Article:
Caldereta is generally served with cooked white rice. 

C is for Caldereta

Difficulty:IntermediateServings:6 servings



  1. Heat the oil in a largish pot, over medium heat. Add the potatoes and cook till lightly brown. Drain and keep aside.
  2. Add chopped onions and carrots to the pot. Season with salt and black pepper.
  3. Cook till onions are transparent. Add the garlic and sauté for a minute.
  4. Add the beef pieces to the pot and cook, turning to brown them evenly.
  5. When the meat is browned, add the tomato paste and cook for two minutes, stirring the tomato paste well into the oil.
  6. Add the chopped tomatoes and chillies. Stir together and cook.
  7. When the liquid starts to dry up, add 1 and 1/2 cups of water.
  8. Cover the pot and lower the heat. Continue to cook till the beef is tender, about 90 minutes.
  9. Check for seasoning, adding salt and pepper as required.
  10. When the beef is done, add the potatoes to the pot. Add more water if required.
  11. When the potatoes are fully cooked, add the bell peppers and olives to the pot. Continue to cook for three minutes.
  12. Stir in the cheese evenly and allow it to melt.
  13. Check seasoning and serve hot with cooked white rice.


  • If you are using liver pate, add it to the pot just before the cheese and blend well.
Keywords:Stew, Meat, Meat stew, Peppers, Olives

B is for Bouillabaisse

Fish soup, anyone? Likely, you may not get many responses to that. Change the name to Bouillabaisse and it becomes an inviting dish with all the allure of French cuisine! So much for the power of words!

For that is what bouillabaisse is. A basic broth with vegetables and seafood. 

The name is composed of two words meaning ‘to boil’ and ‘to simmer’, supposed to describe how the dish is made. 

Bouillabaisse has its recorded origin in Marseille, being made by local fishermen using the bony fish which could not be sold to customers. The types of fish considered essential were rascasse, sea robin, and European conger. These are fearsome looking fish indeed, as seen from pictures on the net. 

An article in the New Yorker magazine ‘The Soul of Bouillabaisse Town’, by A. J. Liebling and published in 1962, talks about the importance of rascasse for a bouillabaisse and the search for it in the US. A very interesting read indeed. 

By and by there were so many versions of bouillabaisse in Marseille alone that in 1980 a Bouillabaisse Charter was drawn up by a number of prominent Marseille restaurateurs, defining the ingredients and method of preparation of this dish.

The identifying flavors of a bouillabaisse today are fennel and saffron. 

All ingredients except for the seafood are cooked in stock to form a delicious broth, which gets its beautiful color and enticing aroma from the saffron.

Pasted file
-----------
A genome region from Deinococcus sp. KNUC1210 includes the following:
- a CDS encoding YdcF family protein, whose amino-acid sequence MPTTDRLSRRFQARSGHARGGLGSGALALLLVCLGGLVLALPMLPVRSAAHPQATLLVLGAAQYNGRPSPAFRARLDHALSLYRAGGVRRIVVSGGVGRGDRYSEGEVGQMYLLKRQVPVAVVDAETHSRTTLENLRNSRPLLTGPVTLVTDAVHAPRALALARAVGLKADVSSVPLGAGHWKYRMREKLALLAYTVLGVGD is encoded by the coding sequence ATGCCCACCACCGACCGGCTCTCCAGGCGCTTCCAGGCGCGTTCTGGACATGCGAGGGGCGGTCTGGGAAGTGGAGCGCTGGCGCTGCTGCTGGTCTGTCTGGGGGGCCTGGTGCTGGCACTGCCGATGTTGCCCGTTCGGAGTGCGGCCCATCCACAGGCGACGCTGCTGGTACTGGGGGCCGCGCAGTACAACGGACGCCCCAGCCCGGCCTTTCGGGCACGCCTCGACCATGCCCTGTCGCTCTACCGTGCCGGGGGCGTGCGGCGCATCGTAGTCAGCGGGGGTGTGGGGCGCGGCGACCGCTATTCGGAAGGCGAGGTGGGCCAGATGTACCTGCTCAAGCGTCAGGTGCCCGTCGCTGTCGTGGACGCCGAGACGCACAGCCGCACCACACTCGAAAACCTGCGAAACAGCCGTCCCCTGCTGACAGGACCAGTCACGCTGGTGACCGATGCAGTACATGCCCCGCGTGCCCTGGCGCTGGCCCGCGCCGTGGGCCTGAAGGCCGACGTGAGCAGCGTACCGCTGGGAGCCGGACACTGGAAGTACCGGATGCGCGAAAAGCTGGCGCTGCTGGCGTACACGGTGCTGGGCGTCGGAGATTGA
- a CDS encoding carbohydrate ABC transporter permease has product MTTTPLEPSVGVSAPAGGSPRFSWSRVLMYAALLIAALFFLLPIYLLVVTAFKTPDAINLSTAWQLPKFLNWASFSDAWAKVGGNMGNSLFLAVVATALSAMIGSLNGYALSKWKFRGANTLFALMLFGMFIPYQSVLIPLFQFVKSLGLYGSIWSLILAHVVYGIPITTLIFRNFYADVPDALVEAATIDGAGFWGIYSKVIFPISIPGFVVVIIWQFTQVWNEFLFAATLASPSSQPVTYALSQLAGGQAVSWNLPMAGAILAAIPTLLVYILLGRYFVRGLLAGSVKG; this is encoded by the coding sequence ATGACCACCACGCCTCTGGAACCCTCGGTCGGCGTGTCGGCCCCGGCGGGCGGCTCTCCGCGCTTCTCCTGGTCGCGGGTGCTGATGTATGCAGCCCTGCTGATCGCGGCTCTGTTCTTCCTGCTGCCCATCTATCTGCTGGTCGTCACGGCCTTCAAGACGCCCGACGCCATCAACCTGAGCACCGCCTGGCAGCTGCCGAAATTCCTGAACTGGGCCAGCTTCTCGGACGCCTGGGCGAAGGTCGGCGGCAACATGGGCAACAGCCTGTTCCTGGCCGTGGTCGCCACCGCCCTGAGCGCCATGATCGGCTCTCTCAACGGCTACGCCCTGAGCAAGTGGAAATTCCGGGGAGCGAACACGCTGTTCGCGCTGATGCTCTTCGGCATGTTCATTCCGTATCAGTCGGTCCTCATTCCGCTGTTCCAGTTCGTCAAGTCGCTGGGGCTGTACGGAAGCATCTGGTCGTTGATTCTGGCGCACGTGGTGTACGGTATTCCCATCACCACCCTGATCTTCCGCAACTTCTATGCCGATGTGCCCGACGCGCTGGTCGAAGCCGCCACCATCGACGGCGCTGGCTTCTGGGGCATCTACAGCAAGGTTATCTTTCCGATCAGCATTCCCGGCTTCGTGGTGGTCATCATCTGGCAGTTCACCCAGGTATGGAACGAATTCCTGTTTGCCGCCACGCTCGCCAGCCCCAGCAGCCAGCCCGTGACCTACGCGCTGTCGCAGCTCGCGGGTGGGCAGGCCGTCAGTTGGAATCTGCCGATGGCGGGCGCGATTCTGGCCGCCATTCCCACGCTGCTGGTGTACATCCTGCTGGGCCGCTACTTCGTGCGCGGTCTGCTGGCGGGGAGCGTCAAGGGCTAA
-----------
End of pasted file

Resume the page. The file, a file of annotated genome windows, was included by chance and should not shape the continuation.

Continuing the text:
The vegetables are chopped small so that they blend well into the broth.

You can make your own stock. Any combination of fish bones and shrimp/ lobster shells will work for the stock. Just boil them up for about 30 minutes, in sufficient water with some garlic, celery, onions, black pepper – whatever you have on hand. Cool, strain and freeze, and there it is ready anytime you need it. I find using shrimp shells for the stock the easiest.

When making a bouillabaisse, I totally take advantage of the versatility of bouillabaisse and use pretty much any combination of white fleshed fish and shellfish. And any variety of scallops. Yum!

To serve, you can remove the seafood from the broth after it is cooked and serve them separately on a platter. I prefer to keep them in the broth to be ladled out into the soup bowls.

Bouillabaisse is traditionally served with thick slices of bread and a rouille made of olive oil, garlic, saffron, and red peppers. Cayenne can also be added to the mix to add an extra kick.

B is for Bouillabaisse

Difficulty:IntermediateServings:4 servings



  1. Soak saffron in a spoonful of stock or water. Set aside.
  2. Heat oil in a largish pot or deep skillet on the stove top.
  3. Add onion, garlic, celery, carrot, potato, and fennel to the hot oil.
  4. When the onion starts to turn transparent, add the stock, tomatoes and saffron (with the soaking liquid) to the pot.
  5. Season with salt and pepper and continue to cook.
  6. When the vegetables are cooked, reduce the heat to a simmer.
  7. Add the fish to the pot and cook for two minutes.
  8. Add the shrimps and continue cooking for another two minutes.
  9. Add the clams/ mussels and cook till they open, about three to four minutes.
  10. Add the scallops and immediately turn off the heat.
  11. Serve hot along with slices of bread and the rouille.
Keywords:Bouillabaisse, Dinner, Fish, French, Soup, Seafood

A is for Avial


Avial comes from Kerala, the state located on the western coastline of India, historically known as the Malabar coast. A vegetarian dish, it is made of a mixture of vegetables with coconut, green chilies and yogurt. It is an essential part of ‘Sadya’ (https://en.wikipedia.org/wiki/Sadya) the traditional feast served for festivals and celebrations.

Origin stories variously credit mythological characters Bhima or Ganesha for coming up with the dish.